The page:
To close, could you talk a little more about the importance of purpose?

Andrés Núñez:

Of course.

✨ Pearl of wisdomFortunately, we’re talking about EdTEch and not TechEd, because technology is only the medium. The purpose has always been linked to education.

Griky was born out of all our earlier learning and started to see results when we, following Simon Sinek, finally defined our purpose clearly.

Because not until you ask yourself why you’re doing this, put it down on paper and mark out that North Star, that’s when things start to truly work. And in reality Griky wants to democratize access to opportunity more than education, something that comes out of my dad’s story. He said to me, “education gave me an opportunity.”

I remember him walking through a university campus in the United States when I was a child, and he was really emotional, almost in tears, and he said, “millions of people need to experience this. I am too lucky.”

When you understand that education is an opportunity, and that that opportunity allows you to improve your quality of life, then you can ask yourself, “how do I scale that?”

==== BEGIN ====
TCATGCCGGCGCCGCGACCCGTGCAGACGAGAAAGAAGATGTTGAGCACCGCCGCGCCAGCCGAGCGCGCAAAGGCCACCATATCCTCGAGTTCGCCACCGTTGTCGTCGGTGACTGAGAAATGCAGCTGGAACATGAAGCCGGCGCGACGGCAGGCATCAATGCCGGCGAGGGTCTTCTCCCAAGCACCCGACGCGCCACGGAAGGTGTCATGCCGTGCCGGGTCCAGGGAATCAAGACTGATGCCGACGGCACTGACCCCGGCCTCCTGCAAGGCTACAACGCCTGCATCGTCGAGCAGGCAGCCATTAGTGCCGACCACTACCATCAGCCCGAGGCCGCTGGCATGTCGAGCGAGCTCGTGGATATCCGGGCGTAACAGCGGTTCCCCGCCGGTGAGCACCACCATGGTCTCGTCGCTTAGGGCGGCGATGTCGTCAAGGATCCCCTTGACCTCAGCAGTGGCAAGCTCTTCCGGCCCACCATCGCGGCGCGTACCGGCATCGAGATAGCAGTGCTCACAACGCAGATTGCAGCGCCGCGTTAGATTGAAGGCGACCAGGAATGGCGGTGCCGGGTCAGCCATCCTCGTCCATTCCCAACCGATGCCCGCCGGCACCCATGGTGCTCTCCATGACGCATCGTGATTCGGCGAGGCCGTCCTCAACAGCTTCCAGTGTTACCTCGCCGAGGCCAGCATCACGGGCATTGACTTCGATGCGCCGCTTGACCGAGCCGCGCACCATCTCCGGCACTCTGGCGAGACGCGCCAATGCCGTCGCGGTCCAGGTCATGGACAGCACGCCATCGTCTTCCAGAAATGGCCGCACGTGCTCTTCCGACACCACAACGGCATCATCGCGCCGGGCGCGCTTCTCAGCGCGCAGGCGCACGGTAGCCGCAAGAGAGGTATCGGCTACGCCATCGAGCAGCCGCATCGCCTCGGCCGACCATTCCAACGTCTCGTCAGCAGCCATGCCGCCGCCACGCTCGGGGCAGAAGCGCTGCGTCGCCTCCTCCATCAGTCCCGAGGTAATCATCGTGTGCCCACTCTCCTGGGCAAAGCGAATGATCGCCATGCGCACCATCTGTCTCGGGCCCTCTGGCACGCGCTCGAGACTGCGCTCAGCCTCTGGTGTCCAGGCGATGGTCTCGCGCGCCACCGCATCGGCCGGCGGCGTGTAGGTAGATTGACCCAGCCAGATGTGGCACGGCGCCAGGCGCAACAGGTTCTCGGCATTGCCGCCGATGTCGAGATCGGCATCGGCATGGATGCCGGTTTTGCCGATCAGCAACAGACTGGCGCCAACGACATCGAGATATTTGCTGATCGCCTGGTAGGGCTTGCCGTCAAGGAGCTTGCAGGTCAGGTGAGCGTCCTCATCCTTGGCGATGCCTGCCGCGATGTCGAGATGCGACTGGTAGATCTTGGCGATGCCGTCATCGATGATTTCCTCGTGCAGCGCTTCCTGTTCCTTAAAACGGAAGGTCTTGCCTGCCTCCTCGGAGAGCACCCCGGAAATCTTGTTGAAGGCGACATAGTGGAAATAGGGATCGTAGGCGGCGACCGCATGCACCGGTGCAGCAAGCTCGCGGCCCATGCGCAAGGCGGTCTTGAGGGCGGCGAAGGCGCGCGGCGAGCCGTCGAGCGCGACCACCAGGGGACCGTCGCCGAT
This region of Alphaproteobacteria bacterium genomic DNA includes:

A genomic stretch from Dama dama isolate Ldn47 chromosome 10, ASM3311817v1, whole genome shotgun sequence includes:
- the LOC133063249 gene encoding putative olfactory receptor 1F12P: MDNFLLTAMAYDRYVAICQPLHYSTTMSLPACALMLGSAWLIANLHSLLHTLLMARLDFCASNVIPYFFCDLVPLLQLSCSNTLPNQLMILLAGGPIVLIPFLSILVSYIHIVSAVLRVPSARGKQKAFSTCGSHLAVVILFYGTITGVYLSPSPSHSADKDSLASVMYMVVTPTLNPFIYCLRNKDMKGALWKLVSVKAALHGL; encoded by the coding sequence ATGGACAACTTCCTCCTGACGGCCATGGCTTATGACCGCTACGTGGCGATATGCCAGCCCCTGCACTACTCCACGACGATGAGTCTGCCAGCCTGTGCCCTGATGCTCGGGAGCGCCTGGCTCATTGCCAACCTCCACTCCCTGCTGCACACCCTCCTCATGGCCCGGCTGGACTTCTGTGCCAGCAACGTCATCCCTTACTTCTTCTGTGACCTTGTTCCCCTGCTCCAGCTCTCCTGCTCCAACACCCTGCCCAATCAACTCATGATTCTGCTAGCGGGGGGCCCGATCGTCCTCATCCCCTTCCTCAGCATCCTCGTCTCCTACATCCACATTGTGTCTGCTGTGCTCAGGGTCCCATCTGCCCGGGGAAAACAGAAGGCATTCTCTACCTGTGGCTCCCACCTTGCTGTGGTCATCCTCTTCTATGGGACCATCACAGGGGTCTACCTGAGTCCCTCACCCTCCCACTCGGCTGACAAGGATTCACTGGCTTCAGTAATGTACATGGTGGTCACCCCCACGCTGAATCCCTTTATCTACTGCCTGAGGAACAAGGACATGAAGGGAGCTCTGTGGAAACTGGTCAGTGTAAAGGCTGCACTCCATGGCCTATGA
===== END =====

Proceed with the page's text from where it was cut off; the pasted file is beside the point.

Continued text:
Griky isn’t going to change its purpose, but technology is going to change. Tech is dependent on the purpose, but it allows us to scale in a huge way. Today, we have a clear vision of where we’re going. How it’s built, how it’s built and the partners who come in, they are the ones who can tell you, “it’s this way, or it’s this other way.”

Catalina Núñez:

My father, at 40 years old, launched a school. He didn’t have a lot of resources, but there was something inside him that told him he was capable. He visualized everything that he made reality. It’s that ability to go beyond, see the world, have a different perspective, and I think it’s that conviction, that light, that internal strength that told him, “I have a purpose.”

Technology can change, and each era has its own way of doing things, but the purpose is what doesn’t change. That conviction is what drives you to launch something new.

Carlos Márquez:

That reminds me of the quote “we achieved it because we didn’t know it was impossible.”

Andrés Núñez:

Exactly, and that’s why we have so much connection with you all.

✨ Pearl of wisdomContinuing to work with a partner after more than ten years isn’t easy. You need your allies to help you look beyond, and that’s where we’ve found so much in common with 27zero.
🔥 Rapid fire questions
Agency or internal?
Inbound or outbound?
Marketing or sales?
Hubspot, Pardot or Eloqua?
Webflow, Wordpress or others?
WordPress (Andrés screams: “Webflow!”)
Specialist or generalist?
Ed or Tech?
Without a doubt, Ed.
In-person or remote?
Remote (Andrés chimes in: “Hybrid!”)
Creativity or technique?
Quality or quantity?